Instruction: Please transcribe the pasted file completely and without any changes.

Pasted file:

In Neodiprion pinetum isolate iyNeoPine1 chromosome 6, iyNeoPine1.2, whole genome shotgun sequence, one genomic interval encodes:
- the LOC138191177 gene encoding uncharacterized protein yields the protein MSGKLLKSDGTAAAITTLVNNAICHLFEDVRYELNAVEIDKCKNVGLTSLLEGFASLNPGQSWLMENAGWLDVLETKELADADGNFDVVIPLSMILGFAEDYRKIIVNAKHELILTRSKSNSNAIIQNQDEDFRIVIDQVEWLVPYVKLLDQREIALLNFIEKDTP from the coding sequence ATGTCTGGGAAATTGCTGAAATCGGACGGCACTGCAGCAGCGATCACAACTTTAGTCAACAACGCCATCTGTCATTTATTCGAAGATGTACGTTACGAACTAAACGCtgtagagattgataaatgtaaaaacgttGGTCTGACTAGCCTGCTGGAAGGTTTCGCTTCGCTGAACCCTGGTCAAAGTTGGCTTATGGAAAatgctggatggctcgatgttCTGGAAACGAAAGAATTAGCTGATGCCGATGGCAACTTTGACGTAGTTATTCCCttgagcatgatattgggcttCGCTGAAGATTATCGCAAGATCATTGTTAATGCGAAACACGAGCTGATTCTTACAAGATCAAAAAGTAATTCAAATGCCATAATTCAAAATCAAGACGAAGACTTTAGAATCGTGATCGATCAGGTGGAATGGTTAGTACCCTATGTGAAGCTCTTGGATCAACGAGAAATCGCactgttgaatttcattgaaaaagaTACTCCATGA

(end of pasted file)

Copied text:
In Neodiprion pinetum isolate iyNeoPine1 chromosome 6, iyNeoPine1.2, whole genome shotgun sequence, one genomic interval encodes:
- the LOC138191177 gene encoding uncharacterized protein yields the protein MSGKLLKSDGTAAAITTLVNNAICHLFEDVRYELNAVEIDKCKNVGLTSLLEGFASLNPGQSWLMENAGWLDVLETKELADADGNFDVVIPLSMILGFAEDYRKIIVNAKHELILTRSKSNSNAIIQNQDEDFRIVIDQVEWLVPYVKLLDQREIALLNFIEKDTP from the coding sequence ATGTCTGGGAAATTGCTGAAATCGGACGGCACTGCAGCAGCGATCACAACTTTAGTCAACAACGCCATCTGTCATTTATTCGAAGATGTACGTTACGAACTAAACGCtgtagagattgataaatgtaaaaacgttGGTCTGACTAGCCTGCTGGAAGGTTTCGCTTCGCTGAACCCTGGTCAAAGTTGGCTTATGGAAAatgctggatggctcgatgttCTGGAAACGAAAGAATTAGCTGATGCCGATGGCAACTTTGACGTAGTTATTCCCttgagcatgatattgggcttCGCTGAAGATTATCGCAAGATCATTGTTAATGCGAAACACGAGCTGATTCTTACAAGATCAAAAAGTAATTCAAATGCCATAATTCAAAATCAAGACGAAGACTTTAGAATCGTGATCGATCAGGTGGAATGGTTAGTACCCTATGTGAAGCTCTTGGATCAACGAGAAATCGCactgttgaatttcattgaaaaagaTACTCCATGA